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Preventing too much immunity

Date:
December 27, 2016
Source:
Osaka University
Summary:
Scientists report a new molecular mechanism that could explain the cause of some autoimmune diseases.
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A newly discovered molecular mechanism could explain some autoimmune diseases.
Credit: Image courtesy of Osaka University

Scientists at the Immunology Frontier Research Center (IFReC), Osaka University, Japan, report a new molecular mechanism that could explain the cause of some autoimmune diseases.

While the immune system is crucial for protecting the body from infection and disease, prolonged activation can damage healthy tissue. After its activation, the immune system is shut off by specialized immune cells known as regulatory T cells (Treg cells). Understanding the development of Treg cells is thought to be critical for combating autoimmune diseases. "The development of Treg cells in the thymus depends on super-enhancer establishment," explains IFReC Professor Shimon Sakaguchi.

This super-enhancer establishment permits the expression of genes specific for Treg cell development. "Super-enhancers appeared to be a pre-requisite for Treg cell development, so we sought molecules controlling super-enhancers," he added.

In the most recent publication by the Sakaguchi lab, which can be seen in Nature Immunology, Sakaguchi and his team report that Satb1 regulates the super enhancers essential for Treg cell development.

Looking at the Treg cell development pathway, the scientists found that the level of Satb1 was highest before Treg cells develop, and dropped after Treg cell development. Further study showed that Satb1 bound to the super enhancers responsible for Treg cell development, but again, only in progenitors that differentiated into Treg cells and not Treg cells themselves. Therefore, Satb1 may regulate the epigenetic changes that precede the creation of Treg cells.

"Satb1 appears to be necessary for the differentiation of Treg cells, but not for the maintenance of Treg cells," said Dr. Yohko Kitagawa, who first-authored the study.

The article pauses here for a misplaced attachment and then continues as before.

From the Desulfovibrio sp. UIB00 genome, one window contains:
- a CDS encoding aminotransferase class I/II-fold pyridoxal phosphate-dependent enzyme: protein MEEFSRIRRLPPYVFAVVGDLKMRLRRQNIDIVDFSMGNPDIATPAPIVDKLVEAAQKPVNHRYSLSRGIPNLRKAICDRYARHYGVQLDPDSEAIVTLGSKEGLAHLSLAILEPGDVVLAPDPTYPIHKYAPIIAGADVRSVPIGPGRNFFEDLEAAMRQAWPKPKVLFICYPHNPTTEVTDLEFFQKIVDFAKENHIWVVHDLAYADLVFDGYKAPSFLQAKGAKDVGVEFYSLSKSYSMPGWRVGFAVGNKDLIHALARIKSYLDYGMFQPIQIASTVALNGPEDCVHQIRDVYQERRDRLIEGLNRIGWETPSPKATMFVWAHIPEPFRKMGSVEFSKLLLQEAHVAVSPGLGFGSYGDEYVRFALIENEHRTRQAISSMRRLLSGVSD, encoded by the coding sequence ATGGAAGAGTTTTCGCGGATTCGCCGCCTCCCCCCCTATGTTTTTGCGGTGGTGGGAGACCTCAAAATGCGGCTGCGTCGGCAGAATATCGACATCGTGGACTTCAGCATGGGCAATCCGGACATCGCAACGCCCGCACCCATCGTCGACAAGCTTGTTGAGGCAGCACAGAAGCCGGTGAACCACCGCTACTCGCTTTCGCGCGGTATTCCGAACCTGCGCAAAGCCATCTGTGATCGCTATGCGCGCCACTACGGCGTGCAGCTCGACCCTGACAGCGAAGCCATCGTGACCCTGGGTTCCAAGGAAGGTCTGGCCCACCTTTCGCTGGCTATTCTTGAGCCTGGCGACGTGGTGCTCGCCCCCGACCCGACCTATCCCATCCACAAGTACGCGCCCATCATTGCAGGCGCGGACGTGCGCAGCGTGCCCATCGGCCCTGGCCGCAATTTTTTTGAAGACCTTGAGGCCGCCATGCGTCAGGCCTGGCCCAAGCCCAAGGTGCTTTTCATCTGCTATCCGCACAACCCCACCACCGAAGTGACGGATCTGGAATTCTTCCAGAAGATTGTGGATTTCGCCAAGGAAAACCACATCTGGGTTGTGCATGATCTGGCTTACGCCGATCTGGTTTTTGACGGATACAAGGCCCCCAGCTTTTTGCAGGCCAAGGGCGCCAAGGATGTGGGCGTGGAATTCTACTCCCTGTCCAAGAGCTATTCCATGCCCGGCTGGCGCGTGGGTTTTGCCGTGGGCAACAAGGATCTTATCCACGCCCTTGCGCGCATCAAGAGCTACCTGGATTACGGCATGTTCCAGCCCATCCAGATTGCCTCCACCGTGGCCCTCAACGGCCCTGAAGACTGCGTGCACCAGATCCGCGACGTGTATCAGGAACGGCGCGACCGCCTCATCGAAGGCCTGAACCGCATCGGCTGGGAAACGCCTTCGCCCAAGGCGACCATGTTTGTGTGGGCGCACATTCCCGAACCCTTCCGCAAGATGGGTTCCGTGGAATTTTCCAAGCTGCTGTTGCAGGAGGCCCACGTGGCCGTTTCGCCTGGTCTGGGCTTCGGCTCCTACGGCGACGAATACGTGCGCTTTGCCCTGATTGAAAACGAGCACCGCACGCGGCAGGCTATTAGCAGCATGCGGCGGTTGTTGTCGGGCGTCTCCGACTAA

Indeed, in mice lacking Satb1, the development of Treg cells was impaired and the mice showed symptoms of autoimmune disease. Furthermore, the progenitors cells of these mice showed inferior super enhancer activity, which resulted in less expression of the genes necessary for Treg cell development.

Based on these findings, Sakaguchi theorizes that defective Satb1-dependent super-enhancer establishment could be a cause of autoimmune diseases and allergy. "Autoimmune diseases are due to hyperactive immune systems. One cause is not having enough Treg cells. Understanding how this occurs is an important step towards treating autoimmune diseases," he said.


Story Source:

Materials provided by Osaka University. Note: Content may be edited for style and length.


Journal Reference:

  1. Yohko Kitagawa, Naganari Ohkura, Yujiro Kidani, Alexis Vandenbon, Keiji Hirota, Ryoji Kawakami, Keiko Yasuda, Daisuke Motooka, Shota Nakamura, Motonari Kondo, Ichiro Taniuchi, Terumi Kohwi-Shigematsu, Shimon Sakaguchi. Guidance of regulatory T cell development by Satb1-dependent super-enhancer establishment. Nature Immunology, 2016; DOI: 10.1038/ni.3646

Cite This Page:

Osaka University. "Preventing too much immunity." ScienceDaily. ScienceDaily, 27 December 2016. <www.sciencedaily.com/releases/2016/12/161227083503.htm>.
Osaka University. (2016, December 27). Preventing too much immunity. ScienceDaily. Retrieved May 28, 2017 from www.sciencedaily.com/releases/2016/12/161227083503.htm
Osaka University. "Preventing too much immunity." ScienceDaily. www.sciencedaily.com/releases/2016/12/161227083503.htm (accessed May 28, 2017).

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